The shooting is, in theory, quite realistic, which is exactly what you would expect in a sniping title. You must pay attention to your breathing and the wind, which is randomized and presents quite a challenge. You can hold your breath to get a more steady shot (about the only way to do so), but it is impossible to pull off two shots in a row if you do so: your sniper will hyperventilate even after holding their breath for only a couple of seconds. The game actually disables shooting during this time period, and since most of the patrols consist of more than one enemy soldier, you will most likely die. Who hyperventilates after holding their breath for three seconds? Answer: the worst sniper ever!
If that wasn’t enough, your sniper rifle shots constantly get stopped by invisible walls, while other times flying right through solid objects. You can be looking directly at your target (who has been conveniently placed in a building that negates the whole sniping dynamic of the game) and then your bullet just doesn't hit. Sigh. This goes for both your sniper rifle and other weapons like pistols and submachine guns. You can be aiming right at a guy at point-blank range and pump an entire clip into him and not hit him once. I’m sorry, but if the shooting in a shooting game does not work, then you can’t enjoy it. Of course, the AI can shoot perfectly through walls and it only takes one shot before you are dead. Doesn’t seem fair, does it?
The AI in Sniper: Art of Victory is both the dumbest and smartest opponent you’ll ever meet. You can shoot at them and sometimes they will react and run to alert others, but most of the time they will just stand there are you continue to fill them with hot lead. Enemies appear on your minimap without even spotting them: a convenient unintentional cheat. You can also see shadows under buildings and through walls to help you out. Once the AI has “sensed” you, they will open fire and hit you dead-on, even through walls. Yes, the AI can also see you through solid walls; it's a wonder the Germans lost the war!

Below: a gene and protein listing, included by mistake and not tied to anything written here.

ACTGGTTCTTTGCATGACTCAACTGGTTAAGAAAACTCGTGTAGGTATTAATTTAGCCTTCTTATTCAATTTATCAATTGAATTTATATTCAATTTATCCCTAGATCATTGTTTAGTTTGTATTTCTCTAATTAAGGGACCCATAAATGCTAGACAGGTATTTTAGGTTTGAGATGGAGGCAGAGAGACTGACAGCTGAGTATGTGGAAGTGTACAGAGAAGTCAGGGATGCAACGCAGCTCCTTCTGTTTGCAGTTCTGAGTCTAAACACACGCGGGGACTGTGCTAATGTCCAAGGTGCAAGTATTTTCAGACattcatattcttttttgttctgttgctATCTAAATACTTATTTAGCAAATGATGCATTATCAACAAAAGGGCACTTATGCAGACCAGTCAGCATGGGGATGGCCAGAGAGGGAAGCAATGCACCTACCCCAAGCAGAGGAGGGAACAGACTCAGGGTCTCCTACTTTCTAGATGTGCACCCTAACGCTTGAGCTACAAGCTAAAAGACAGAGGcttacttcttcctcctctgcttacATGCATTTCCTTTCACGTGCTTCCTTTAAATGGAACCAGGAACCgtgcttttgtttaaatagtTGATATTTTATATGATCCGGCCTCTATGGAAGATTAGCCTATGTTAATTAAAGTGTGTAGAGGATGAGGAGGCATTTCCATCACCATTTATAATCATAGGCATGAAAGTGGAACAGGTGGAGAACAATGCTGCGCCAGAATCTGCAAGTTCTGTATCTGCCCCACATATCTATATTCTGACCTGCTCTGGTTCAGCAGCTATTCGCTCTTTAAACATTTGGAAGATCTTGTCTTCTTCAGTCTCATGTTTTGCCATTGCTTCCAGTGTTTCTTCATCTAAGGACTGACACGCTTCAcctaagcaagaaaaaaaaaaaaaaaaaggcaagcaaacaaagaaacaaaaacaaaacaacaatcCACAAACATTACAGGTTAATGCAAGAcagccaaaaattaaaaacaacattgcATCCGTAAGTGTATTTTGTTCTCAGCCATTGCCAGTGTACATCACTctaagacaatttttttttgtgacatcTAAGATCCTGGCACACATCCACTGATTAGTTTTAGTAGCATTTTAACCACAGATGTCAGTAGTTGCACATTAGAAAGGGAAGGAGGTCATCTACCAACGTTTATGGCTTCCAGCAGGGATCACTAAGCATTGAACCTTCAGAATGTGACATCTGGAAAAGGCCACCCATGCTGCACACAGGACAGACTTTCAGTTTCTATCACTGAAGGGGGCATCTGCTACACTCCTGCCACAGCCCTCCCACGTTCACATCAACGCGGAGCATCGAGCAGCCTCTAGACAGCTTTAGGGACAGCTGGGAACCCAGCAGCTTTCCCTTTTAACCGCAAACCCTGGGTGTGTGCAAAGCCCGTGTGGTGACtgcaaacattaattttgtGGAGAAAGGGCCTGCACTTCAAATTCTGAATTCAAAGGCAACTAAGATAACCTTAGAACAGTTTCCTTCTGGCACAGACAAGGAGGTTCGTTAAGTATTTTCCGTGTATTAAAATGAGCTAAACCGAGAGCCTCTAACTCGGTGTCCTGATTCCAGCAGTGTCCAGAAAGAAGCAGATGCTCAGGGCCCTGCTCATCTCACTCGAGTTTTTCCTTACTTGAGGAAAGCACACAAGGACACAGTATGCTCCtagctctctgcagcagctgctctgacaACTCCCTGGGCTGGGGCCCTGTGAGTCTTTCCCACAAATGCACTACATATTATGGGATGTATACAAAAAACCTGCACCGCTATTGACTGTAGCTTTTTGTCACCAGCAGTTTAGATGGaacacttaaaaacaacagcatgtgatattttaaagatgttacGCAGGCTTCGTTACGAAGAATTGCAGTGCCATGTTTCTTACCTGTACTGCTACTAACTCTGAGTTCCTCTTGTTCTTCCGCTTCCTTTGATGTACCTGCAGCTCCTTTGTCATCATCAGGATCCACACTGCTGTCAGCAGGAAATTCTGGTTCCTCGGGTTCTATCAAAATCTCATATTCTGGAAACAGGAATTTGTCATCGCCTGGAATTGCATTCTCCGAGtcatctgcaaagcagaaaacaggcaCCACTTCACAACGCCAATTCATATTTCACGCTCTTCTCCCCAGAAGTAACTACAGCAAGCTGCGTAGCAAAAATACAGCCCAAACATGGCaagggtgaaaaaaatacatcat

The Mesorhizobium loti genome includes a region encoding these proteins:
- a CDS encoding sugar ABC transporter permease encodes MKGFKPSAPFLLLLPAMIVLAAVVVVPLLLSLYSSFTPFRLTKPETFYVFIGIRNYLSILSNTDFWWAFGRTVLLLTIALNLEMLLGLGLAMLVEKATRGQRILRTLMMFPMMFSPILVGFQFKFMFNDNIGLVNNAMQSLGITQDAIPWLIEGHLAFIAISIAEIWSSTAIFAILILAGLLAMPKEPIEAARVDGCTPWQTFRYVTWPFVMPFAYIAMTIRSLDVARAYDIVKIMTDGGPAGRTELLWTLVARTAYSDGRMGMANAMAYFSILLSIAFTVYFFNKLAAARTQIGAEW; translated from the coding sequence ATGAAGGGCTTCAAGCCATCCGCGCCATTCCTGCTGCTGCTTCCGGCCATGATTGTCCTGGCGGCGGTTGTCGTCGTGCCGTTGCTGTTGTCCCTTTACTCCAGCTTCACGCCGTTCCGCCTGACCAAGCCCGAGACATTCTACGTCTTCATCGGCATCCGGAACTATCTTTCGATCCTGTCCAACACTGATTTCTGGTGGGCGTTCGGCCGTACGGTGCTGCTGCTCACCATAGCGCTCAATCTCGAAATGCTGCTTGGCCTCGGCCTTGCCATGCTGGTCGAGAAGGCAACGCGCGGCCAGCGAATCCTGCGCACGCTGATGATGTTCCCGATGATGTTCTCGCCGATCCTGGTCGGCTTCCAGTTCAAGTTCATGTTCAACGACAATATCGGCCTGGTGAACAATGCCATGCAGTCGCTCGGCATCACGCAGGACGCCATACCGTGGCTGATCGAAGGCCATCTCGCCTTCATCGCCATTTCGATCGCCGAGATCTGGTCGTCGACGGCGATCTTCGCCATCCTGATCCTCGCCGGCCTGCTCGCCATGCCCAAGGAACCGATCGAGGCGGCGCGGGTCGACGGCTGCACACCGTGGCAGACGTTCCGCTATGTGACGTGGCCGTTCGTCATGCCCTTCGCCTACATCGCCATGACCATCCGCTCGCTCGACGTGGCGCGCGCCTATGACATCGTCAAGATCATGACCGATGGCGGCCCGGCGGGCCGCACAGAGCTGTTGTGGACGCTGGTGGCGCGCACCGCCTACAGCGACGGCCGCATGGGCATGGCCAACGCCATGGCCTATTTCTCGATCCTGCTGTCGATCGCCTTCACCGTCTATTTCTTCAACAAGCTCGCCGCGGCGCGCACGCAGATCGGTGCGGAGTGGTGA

Sniper: Art of Victory had the potential to be a decent game, but it fails in several key (and annoying) areas. Shooting is broken: perfectly lined-up shots hit nothing and the assisted targeting reticule on recruit level is inconsistently accurate. I like how breathing and wind are incorporated into the shooting, but since the result of pulling the trigger is so unpredictable, Sniper: Art of Victory is frankly unplayable. The mission design is poor, as the game commonly places you in plain view of enemy units at the start of the level. The levels are also too linear to support true sniper positioning strategy. The AI doesn’t consistently react to being shot at, but once they “find” you, they will hit you every time, even if walls or other solid objects are in the way. The short eight missions could have been expanded with multiplayer, but Sniper: Art of Victory lacks this feature. You do get some good graphics for $10, but the basics of Sniper: Art of Victory are too useless to warrant a purchase even at a drastically reduced price.